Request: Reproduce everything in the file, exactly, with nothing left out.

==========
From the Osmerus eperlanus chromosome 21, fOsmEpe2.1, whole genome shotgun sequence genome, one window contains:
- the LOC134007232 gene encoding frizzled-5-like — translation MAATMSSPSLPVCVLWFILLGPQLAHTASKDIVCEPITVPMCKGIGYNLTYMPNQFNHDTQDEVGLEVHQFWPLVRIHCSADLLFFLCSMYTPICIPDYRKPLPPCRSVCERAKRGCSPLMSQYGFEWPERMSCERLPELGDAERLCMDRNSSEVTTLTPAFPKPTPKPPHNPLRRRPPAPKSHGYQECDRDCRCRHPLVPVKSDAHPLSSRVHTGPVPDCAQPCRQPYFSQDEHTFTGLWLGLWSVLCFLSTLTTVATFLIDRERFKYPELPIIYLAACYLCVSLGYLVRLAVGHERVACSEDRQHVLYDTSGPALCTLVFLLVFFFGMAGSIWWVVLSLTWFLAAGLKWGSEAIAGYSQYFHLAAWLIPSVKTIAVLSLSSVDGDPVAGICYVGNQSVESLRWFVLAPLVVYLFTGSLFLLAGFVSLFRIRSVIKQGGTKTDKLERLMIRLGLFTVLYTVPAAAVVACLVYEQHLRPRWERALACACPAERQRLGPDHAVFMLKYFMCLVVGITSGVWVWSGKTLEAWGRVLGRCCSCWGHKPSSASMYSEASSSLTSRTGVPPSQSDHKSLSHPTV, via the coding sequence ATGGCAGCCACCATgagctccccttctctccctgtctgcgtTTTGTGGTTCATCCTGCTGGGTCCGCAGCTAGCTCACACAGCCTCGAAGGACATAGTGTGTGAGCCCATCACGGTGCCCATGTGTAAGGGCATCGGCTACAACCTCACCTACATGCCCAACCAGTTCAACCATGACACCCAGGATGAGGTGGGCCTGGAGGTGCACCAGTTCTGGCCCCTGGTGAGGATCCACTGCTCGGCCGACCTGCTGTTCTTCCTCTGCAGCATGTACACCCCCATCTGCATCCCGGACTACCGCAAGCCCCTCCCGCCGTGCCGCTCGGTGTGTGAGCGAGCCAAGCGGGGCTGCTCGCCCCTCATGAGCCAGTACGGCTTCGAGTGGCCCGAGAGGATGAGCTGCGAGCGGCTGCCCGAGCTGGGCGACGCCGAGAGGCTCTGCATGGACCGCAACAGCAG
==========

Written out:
From the Osmerus eperlanus chromosome 21, fOsmEpe2.1, whole genome shotgun sequence genome, one window contains:
- the LOC134007232 gene encoding frizzled-5-like — translation MAATMSSPSLPVCVLWFILLGPQLAHTASKDIVCEPITVPMCKGIGYNLTYMPNQFNHDTQDEVGLEVHQFWPLVRIHCSADLLFFLCSMYTPICIPDYRKPLPPCRSVCERAKRGCSPLMSQYGFEWPERMSCERLPELGDAERLCMDRNSSEVTTLTPAFPKPTPKPPHNPLRRRPPAPKSHGYQECDRDCRCRHPLVPVKSDAHPLSSRVHTGPVPDCAQPCRQPYFSQDEHTFTGLWLGLWSVLCFLSTLTTVATFLIDRERFKYPELPIIYLAACYLCVSLGYLVRLAVGHERVACSEDRQHVLYDTSGPALCTLVFLLVFFFGMAGSIWWVVLSLTWFLAAGLKWGSEAIAGYSQYFHLAAWLIPSVKTIAVLSLSSVDGDPVAGICYVGNQSVESLRWFVLAPLVVYLFTGSLFLLAGFVSLFRIRSVIKQGGTKTDKLERLMIRLGLFTVLYTVPAAAVVACLVYEQHLRPRWERALACACPAERQRLGPDHAVFMLKYFMCLVVGITSGVWVWSGKTLEAWGRVLGRCCSCWGHKPSSASMYSEASSSLTSRTGVPPSQSDHKSLSHPTV, via the coding sequence ATGGCAGCCACCATgagctccccttctctccctgtctgcgtTTTGTGGTTCATCCTGCTGGGTCCGCAGCTAGCTCACACAGCCTCGAAGGACATAGTGTGTGAGCCCATCACGGTGCCCATGTGTAAGGGCATCGGCTACAACCTCACCTACATGCCCAACCAGTTCAACCATGACACCCAGGATGAGGTGGGCCTGGAGGTGCACCAGTTCTGGCCCCTGGTGAGGATCCACTGCTCGGCCGACCTGCTGTTCTTCCTCTGCAGCATGTACACCCCCATCTGCATCCCGGACTACCGCAAGCCCCTCCCGCCGTGCCGCTCGGTGTGTGAGCGAGCCAAGCGGGGCTGCTCGCCCCTCATGAGCCAGTACGGCTTCGAGTGGCCCGAGAGGATGAGCTGCGAGCGGCTGCCCGAGCTGGGCGACGCCGAGAGGCTCTGCATGGACCGCAACAGCAG